Green solutions have made lofty claims in the last few decades but they have been optimistic hope more than reality. Simulations from the University at Buffalo may change that; they say it's possible for drivers to cut their tailpipe emissions without significantly slowing travel time. 

In computer models of traffic in Upstate New York's Buffalo Niagara region, they found that green routing could reduce overall emissions of carbon monoxide by 27 percent for area drivers, though they did it by increasing the length of trips an average of 11 percent. 

Still, simple changes can yield great gains. Funneling cars along surface streets instead of freeways helped to limit fuel consumption and intelligently targeting travelers - rerouting one fifth of drivers who would benefit most from a new path - reduced regional emissions by about 20 percent. 

Green routing is appealing is because it's a strategy that consumers and transportation agencies could start using today.  You just have to be someone who doesn't mind traveling longer.  But 
instead of being more heavy-handed rules that only apply to non-government workers, GPS navigation systems and online maps could promote green routing by giving drivers the option to choose an environmentally friendly route instead of the shortest route.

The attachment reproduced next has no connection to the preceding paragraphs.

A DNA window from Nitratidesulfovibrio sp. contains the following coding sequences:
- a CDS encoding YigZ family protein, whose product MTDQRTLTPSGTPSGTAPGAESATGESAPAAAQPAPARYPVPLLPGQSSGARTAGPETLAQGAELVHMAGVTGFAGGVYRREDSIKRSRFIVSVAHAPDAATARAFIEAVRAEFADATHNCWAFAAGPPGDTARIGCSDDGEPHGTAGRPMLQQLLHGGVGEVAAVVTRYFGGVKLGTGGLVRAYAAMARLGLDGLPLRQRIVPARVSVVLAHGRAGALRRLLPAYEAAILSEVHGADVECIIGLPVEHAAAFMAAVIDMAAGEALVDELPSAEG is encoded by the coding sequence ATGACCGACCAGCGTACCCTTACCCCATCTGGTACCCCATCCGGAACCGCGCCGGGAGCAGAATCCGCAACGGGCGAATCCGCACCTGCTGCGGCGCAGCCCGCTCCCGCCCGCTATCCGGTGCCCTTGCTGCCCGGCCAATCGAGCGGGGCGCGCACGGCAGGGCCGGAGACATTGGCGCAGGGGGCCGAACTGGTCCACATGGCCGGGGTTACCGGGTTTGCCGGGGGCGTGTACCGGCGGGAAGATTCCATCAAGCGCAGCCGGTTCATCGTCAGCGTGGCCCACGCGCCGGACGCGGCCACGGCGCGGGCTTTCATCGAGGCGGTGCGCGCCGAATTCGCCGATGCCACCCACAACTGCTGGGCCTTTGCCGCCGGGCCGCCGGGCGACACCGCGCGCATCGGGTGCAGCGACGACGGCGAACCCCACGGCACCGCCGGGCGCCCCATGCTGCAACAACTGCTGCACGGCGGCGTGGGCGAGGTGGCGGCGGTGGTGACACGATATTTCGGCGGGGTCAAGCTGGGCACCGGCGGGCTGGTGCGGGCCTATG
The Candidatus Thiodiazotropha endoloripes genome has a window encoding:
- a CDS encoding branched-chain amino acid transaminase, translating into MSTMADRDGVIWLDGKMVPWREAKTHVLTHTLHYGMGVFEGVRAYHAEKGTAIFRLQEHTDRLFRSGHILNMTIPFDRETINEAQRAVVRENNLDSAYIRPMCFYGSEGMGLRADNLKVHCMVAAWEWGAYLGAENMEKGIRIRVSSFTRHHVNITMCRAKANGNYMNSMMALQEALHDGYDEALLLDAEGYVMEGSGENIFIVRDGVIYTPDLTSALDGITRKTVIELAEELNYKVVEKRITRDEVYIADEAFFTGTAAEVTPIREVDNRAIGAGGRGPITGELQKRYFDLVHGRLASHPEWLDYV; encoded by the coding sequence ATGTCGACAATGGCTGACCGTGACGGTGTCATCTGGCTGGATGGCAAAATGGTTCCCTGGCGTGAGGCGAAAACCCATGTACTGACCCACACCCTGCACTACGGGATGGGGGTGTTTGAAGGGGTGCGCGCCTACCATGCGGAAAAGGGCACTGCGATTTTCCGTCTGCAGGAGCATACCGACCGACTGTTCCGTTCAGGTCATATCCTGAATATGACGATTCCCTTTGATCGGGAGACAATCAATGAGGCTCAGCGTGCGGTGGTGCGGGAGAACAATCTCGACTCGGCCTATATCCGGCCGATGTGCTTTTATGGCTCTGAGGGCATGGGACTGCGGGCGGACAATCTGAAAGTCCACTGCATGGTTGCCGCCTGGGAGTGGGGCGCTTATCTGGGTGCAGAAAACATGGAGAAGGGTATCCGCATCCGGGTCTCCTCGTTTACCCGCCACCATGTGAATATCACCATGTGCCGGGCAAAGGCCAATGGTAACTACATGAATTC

"We're not talking about replacing all vehicles with hybrid cars or transforming to a hydrogen-fuel economy -- that would take time to implement," said
Adel Sadek , an associate professor of civil, structural and environmental engineering at the University at Buffalo. "But this idea, green routing, we could implement it now." 

The researchers tied together two computer models, the Motor Vehicle Emission Simulator (MOVES), created by the Environmental Protection Agency, which estimates emissions, and the Transportation Analysis and Simulation System (TRANSIMS), which simulates traffic in great detail, taking into account information including the location and pattern of signals, the grade of the road and the trips people take at different times of day. 

After incorporating Buffalo-specific data into TRANSIMS, they ran a number of simulations, rerouting travelers in new ways each time. After running the models numerous times, the researchers reached a "green-user equilibrium", a traffic pattern where all drivers are traveling along optimal routes. With the system in equilibrium, moving a commuter from one path to another would increase a user's overall emissions by creating more congestion or sparking another problem. 

The simulations were part of a broader study Sadek is conducting on evaluating the likely environmental benefits of green routing in the region. His project is one of seven that the U.S. Department of Transportation has funded through a Broad Agency Announcement that aims to leverage intelligent transportation systems to reduce the environmental impact of transportation.

Sadek and Liya Guo, a PhD candidate, presented their research on green routing at the 18th World Congress on Intelligent Transportation Systems in October.